Heavy Vehicle Simulator – an enduring legacy with a trajectory well into the future

Proudly home-grown – the CSIR’s accelerated pavement testing facility – the Heavy Vehicle  Simulator (HVS) is a success story with global impact and one that has had a major impact on the design, construction and maintenance of roads locally and abroad for more than 40 years.

There is no doubt that the results obtained from the HVS programme over the past four decades will influence all road design undertaken currently in South Africa, and well into the future.

Roads are the lifeblood of an economy; at a cost of between R15 million and R8 million for a kilometre for a highway with a relatively short lifespan of 20 to 40 years, a country’s roads infrastructure has to be scientifically constructed and maintained to maximise costeffectiveness.

The HVS is a high-tech accelerated road-testing field lab with unique instruments that measure and analyse the engineering performance of road structures and material layers to test whether a specific  road will have an acceptable lifespan. With the accelerated testing and laboratory associated research, researchers can simulate  the damage over 20 years caused by heavy traffic volumes to road structures within a short time  span of up to three months. These results  are invaluable to taking corrective action in road design and selecting the best construction materials and methods when planning the construction of long stretches of new roads.

The latest model – the HVS Mk VI – is the result of continuous upgrades over the past two decades by the CSIR and its technology and commercialisation partner, Dynatest. Sporting numerous advantages over its  predecessors, the new version costs less, is lighter and easier to tow on public roads and is less complex with increased wheel speed and test beam length.

Eleven of these massive roadside laboratories have been exported to active duty in the USA, Sweden, China, India and Costa Rica. The HVS has also been used for research in Finland, Slovenia and Poland. Over the past 18 years, the international programme has generated significant direct foreign income for the country  – brought home as a result of quality research and technology development and sound commercial decision-making.

The largest and longest machine ever designed and built is under construction currently for the US Federal Aviation Administration.

The contribution of the two machines in use locally – one owned by the CSIR and the other by the Gauteng Provincial Department of Roads and Transport (GPDRT) – to our basic understanding of pavement material behaviour and advanced pavement engineering in South Africa has been immeasurable. GPDRT studies indicate that the quantifiable direct benefits of the HVS programme have been up to ten times more than the investment in the technology.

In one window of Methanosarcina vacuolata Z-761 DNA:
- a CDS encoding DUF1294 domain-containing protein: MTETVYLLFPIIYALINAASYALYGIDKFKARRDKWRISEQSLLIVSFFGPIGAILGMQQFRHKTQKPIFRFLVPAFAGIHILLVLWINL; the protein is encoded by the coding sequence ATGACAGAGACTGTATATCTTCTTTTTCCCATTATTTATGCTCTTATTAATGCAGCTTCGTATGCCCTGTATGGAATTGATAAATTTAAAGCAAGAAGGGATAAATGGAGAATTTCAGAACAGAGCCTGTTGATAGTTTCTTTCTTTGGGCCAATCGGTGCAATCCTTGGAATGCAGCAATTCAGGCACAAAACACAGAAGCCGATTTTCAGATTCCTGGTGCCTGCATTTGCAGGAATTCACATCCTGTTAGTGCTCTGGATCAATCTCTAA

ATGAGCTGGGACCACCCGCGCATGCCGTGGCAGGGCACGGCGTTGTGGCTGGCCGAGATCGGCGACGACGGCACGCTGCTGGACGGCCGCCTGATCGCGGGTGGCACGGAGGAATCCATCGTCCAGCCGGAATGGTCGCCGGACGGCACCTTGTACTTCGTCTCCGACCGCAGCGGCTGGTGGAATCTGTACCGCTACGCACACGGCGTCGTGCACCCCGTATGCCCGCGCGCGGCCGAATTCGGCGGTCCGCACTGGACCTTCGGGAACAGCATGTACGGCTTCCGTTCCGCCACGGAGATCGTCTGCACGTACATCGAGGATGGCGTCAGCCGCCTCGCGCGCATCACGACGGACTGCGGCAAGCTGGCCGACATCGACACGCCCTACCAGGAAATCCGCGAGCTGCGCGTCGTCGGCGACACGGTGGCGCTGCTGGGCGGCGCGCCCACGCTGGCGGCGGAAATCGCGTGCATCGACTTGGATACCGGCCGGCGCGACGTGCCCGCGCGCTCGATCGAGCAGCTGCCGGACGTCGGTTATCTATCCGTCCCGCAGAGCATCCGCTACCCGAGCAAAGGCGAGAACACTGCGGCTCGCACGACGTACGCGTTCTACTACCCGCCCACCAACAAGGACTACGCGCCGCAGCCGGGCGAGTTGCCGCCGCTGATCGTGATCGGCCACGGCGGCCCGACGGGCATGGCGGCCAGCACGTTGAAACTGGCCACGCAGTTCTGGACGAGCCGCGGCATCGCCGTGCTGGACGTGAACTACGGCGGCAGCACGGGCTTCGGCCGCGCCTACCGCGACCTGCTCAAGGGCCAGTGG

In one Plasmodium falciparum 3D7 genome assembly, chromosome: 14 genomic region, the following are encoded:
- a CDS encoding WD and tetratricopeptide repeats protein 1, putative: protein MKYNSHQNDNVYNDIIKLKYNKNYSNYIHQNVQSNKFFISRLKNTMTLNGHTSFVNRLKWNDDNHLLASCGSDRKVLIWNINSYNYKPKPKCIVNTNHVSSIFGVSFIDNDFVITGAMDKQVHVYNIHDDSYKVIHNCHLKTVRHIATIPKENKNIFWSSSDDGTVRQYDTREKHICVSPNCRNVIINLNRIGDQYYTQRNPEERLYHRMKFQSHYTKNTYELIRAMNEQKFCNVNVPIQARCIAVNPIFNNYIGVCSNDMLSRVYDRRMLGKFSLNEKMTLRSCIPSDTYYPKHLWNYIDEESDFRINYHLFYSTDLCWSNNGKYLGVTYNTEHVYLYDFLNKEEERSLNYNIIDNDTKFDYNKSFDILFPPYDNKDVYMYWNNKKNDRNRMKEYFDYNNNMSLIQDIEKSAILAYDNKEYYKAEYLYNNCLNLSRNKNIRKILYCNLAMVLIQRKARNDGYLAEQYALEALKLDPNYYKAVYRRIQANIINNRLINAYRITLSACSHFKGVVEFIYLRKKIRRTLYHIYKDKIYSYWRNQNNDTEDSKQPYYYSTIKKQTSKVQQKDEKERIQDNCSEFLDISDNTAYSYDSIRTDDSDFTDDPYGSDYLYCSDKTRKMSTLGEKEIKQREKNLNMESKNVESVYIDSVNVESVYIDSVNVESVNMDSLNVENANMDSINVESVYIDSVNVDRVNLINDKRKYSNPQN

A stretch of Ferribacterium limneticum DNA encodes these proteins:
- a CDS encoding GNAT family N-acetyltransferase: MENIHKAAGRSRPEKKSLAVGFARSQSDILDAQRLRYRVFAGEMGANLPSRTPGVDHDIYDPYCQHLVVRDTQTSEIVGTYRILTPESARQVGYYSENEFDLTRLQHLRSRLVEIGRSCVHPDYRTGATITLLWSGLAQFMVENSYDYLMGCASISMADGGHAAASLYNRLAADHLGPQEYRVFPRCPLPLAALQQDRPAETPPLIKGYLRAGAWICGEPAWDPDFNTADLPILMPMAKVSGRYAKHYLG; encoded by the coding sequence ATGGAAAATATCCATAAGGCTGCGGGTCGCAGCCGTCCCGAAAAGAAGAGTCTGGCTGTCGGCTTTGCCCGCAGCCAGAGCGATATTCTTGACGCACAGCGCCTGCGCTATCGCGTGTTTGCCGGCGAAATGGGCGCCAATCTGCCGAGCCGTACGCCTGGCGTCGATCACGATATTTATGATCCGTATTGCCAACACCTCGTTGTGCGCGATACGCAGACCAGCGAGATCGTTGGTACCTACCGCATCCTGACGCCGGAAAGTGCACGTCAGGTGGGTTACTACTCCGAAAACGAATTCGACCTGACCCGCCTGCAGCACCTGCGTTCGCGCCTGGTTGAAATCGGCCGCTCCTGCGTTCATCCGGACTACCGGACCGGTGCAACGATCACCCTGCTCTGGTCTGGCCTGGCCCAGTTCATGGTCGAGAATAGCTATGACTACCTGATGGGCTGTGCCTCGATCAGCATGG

A benefit cost ratio of 10:1 was measured for the South African HVS programme in 2006.  Every country that participates in the HVS programme has benefitted from improved, more cost-effective roads and a far better understanding of its road structure engineering and road materials behaviour.

More recently, the CSIR-developed  HVS has been used locally to test the technology for using ultra-thin concrete  technology  for application in high-volume roads in South Africa. The original road design was imported from Denmark and adapted for local conditions. Working with the University of Pretoria, the Cement and Concrete Institute and local consultants, the CSIR used the HVS to test the final design and fast-track the implementation of the technology.

According to the CSIR’s Louw du Plessis, an international expert in accelerated pavement (road) testing, “The ultra-thin,  high performance concrete is reinforced considerably for application in high-volume roads – seven times more steel is used than in ordinary continuously reinforced concrete.”

The South African National Roads Agency Limited has implemented the technology for high-volume roads on the N12 near the Gillooly’s interchange in Gauteng. In the Western Cape, the technology has been used on the N1 freeway between  the Klip River Toll Plaza and the Huguenot Tunnel. The technology has also been used on an apron at the Oliver  Tambo International Airport.

Over the next few years, CSIR research using the HVS will be aligned with the GPDRT’s strategy to cost-effectively and   efficiently rehabilitate and upgrade Gauteng’s road network – one where more than 70% of the roads have reached the  end of their design life-spans. Attention will be given specifically to public transport  routes, freight corridors and the upgrading of unpaved roads.It is foreseen that the local and  international HVS programmes will continue to thrive, with  other countries and research groups likely to order HVS machines.

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